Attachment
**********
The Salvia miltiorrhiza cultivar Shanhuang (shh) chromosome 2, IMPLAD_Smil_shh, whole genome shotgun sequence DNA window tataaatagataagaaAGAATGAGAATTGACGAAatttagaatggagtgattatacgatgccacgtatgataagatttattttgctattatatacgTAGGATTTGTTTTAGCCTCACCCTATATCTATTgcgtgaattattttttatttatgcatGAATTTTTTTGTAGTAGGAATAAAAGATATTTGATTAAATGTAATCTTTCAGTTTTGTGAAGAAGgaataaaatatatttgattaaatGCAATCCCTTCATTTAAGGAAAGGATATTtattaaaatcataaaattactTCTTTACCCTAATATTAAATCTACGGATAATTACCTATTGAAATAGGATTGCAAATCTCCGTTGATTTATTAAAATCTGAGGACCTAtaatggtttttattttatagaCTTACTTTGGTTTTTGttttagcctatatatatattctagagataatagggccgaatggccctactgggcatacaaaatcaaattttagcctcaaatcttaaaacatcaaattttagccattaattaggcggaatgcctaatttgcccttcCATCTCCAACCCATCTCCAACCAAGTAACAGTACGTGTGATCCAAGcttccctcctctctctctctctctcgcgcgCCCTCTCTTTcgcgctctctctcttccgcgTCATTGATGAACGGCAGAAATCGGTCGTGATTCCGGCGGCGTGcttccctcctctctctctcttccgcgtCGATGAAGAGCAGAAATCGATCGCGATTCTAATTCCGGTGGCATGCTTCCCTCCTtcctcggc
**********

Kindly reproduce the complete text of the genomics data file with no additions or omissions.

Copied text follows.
The Salvia miltiorrhiza cultivar Shanhuang (shh) chromosome 2, IMPLAD_Smil_shh, whole genome shotgun sequence DNA window tataaatagataagaaAGAATGAGAATTGACGAAatttagaatggagtgattatacgatgccacgtatgataagatttattttgctattatatacgTAGGATTTGTTTTAGCCTCACCCTATATCTATTgcgtgaattattttttatttatgcatGAATTTTTTTGTAGTAGGAATAAAAGATATTTGATTAAATGTAATCTTTCAGTTTTGTGAAGAAGgaataaaatatatttgattaaatGCAATCCCTTCATTTAAGGAAAGGATATTtattaaaatcataaaattactTCTTTACCCTAATATTAAATCTACGGATAATTACCTATTGAAATAGGATTGCAAATCTCCGTTGATTTATTAAAATCTGAGGACCTAtaatggtttttattttatagaCTTACTTTGGTTTTTGttttagcctatatatatattctagagataatagggccgaatggccctactgggcatacaaaatcaaattttagcctcaaatcttaaaacatcaaattttagccattaattaggcggaatgcctaatttgcccttcCATCTCCAACCCATCTCCAACCAAGTAACAGTACGTGTGATCCAAGcttccctcctctctctctctctctcgcgcgCCCTCTCTTTcgcgctctctctcttccgcgTCATTGATGAACGGCAGAAATCGGTCGTGATTCCGGCGGCGTGcttccctcctctctctctcttccgcgtCGATGAAGAGCAGAAATCGATCGCGATTCTAATTCCGGTGGCATGCTTCCCTCCTtcctcggc